Cedar House is an addition to a weatherboard Edwardian which embraces the sun and outdoors. The owners and their children had outgrown their home and an existing 1980s addition had become dated and dysfunctional. To correct these issues while making the most of the long, unusually-shaped block with dual street access, we removed the existing extension and created a two-storey addition opening onto a pool and outdoor space.
Bedrooms, a separate lounge and a renovated bathroom are housed in the original home, while a new kitchen, pantry and living area are tucked under the original roofline. A new dining area, laundry and powder room unfurl off the original home, wrapping around the pool and deck and connecting the home to a rear garage to realise the benefits of the dual-access site.
As you enter the home, you glimpse the new open space and outdoor areas at the rear, drawing you through to a dramatic, full-length skylight which marks the connection between old and new. The skylight brings natural light into the centre of this important family space while simultaneously honouring the roofline of the original home.
The addition favours the southern boundary to leave as much space as possible for north-facing living spaces and the outdoor area, but a sliver of garden is retained to ensure the neighbour solar access. The gable-roofed addition also minimises overshadowing to the southern neighbour.
This garden to the south helps the dining area feel like it's surrounded by greenery. Openable windows are designed to draw cool breezes through the house, while their lowered head height focuses your eye on the greenery and protects the owners' privacy from the neighbours.
Just like the work triangle in a kitchen, a triangular relationship between the kitchen, dining and outdoor area helps to create an indoor-outdoor lifestyle for the owners. Large glass sliding doors allow opens the dining area seamlessly onto the deck, while a servery window and breakfast bar connect the kitchen to the outdoors. Even the laundry enjoys a view over the pool and outdoor space, making those must-do domestic duties less of a chore.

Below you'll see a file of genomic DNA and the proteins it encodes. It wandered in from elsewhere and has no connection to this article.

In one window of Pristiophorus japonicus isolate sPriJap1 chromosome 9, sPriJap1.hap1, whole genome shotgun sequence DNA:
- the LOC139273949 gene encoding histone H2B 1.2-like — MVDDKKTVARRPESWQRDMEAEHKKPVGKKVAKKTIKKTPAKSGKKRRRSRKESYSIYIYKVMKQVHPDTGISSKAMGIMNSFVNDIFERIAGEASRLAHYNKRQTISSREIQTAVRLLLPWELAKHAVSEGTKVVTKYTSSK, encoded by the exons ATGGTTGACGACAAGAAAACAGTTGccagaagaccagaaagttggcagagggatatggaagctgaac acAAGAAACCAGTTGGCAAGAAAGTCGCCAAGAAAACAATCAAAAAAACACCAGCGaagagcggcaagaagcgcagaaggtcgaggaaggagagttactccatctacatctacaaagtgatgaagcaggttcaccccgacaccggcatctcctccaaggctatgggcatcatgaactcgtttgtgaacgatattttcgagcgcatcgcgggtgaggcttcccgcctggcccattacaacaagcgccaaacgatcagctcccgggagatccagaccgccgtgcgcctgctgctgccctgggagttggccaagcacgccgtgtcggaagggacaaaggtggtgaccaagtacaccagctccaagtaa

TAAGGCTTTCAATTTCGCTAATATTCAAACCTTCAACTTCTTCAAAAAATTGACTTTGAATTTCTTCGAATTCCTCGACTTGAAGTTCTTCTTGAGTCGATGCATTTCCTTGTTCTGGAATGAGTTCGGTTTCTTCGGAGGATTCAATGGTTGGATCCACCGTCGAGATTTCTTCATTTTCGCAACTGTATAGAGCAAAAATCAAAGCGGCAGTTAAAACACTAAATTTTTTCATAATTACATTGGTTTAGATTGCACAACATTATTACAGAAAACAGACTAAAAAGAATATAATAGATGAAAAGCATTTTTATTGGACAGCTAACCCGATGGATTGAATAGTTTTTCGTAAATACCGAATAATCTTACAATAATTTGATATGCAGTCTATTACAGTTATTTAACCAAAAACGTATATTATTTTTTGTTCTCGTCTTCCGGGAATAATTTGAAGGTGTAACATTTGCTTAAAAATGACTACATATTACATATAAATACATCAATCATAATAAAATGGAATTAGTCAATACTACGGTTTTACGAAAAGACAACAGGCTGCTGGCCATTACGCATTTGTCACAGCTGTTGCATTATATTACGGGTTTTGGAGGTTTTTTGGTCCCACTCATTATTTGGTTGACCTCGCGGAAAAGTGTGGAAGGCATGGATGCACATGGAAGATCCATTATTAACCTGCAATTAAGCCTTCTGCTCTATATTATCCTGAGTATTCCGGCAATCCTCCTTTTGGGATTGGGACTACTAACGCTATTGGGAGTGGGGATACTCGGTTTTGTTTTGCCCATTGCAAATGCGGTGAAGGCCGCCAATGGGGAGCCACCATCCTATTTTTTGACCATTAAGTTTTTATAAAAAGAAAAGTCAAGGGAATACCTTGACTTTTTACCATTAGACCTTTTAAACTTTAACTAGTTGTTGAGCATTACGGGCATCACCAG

Conceived as a finely-crafted cedar box, the upper level floats above the open-plan living spaces. The cedar wraps around the upper level, becoming the soffit and ceiling of the dining area below. The upper level also overhangs the lower level to the north to provide sun protection and create a covered outdoor space. In fact, when the sliding doors are open, the whole dining area feels like a covered outdoor space, blurring the boundary between inside and out.
The upper level is the children's domain. With two bedrooms, a bathroom and a retreat space with kitchenette, this dedicated space will afford the kids some privacy and offer them their own living zone as they become young adults.
What were the key challenges?
Dealing with the unusual shape of the site and a heritage overlay were challenging. While there was an existing garage to the rear and this streetscape has a range of building types from utilitarian garages and rear fences to facades from various eras, the heritage overlay applied to the whole property.
Key products used:
External materials :
- cedar shiplap cladding
-commercial aluminium windows and doors
-sashless sliding windows
-corian outdoor benchtop
-custom metal window
-grey ironbark posts
-external motorised blinds
Internal materials :
-oak timber flooring
-cedar ceiling lining
-caesar stone benchtops
-evenex and duropal on joinery
-crystal chandeliers to renovation of period rooms and bathroom
-artemide wall lights
-giffin design pendant light
-led downlights and strip lighting
-porcelain tiles to bathrooms and laundry
-bisazza mosaic tiles to bathroom
What were the solutions?
To deal with the heritage overlay, we retained the original Edwardian and focussed new works to the rear where they can not be seen from the front street. The gabled roof form of the rear addition helps new elements fit into the area. The rear addition is also set back from the street to reduce visual bulk. Material choice was also important with the cedar acting as a modern equivalent to the weatherboard homes in the area.
What are the sustainability features?
The project includes photovoltaic cells to generate its own energy and solar heating for the pool. With great solar orientation to make the most of the sun and breezes, combined with double-glazing and plenty of insulation the home stays naturally warmer in winter and cooler in summer. Underground water tanks are located under the deck which collect rainwater for reuse in the garden and to top up the swimming pool.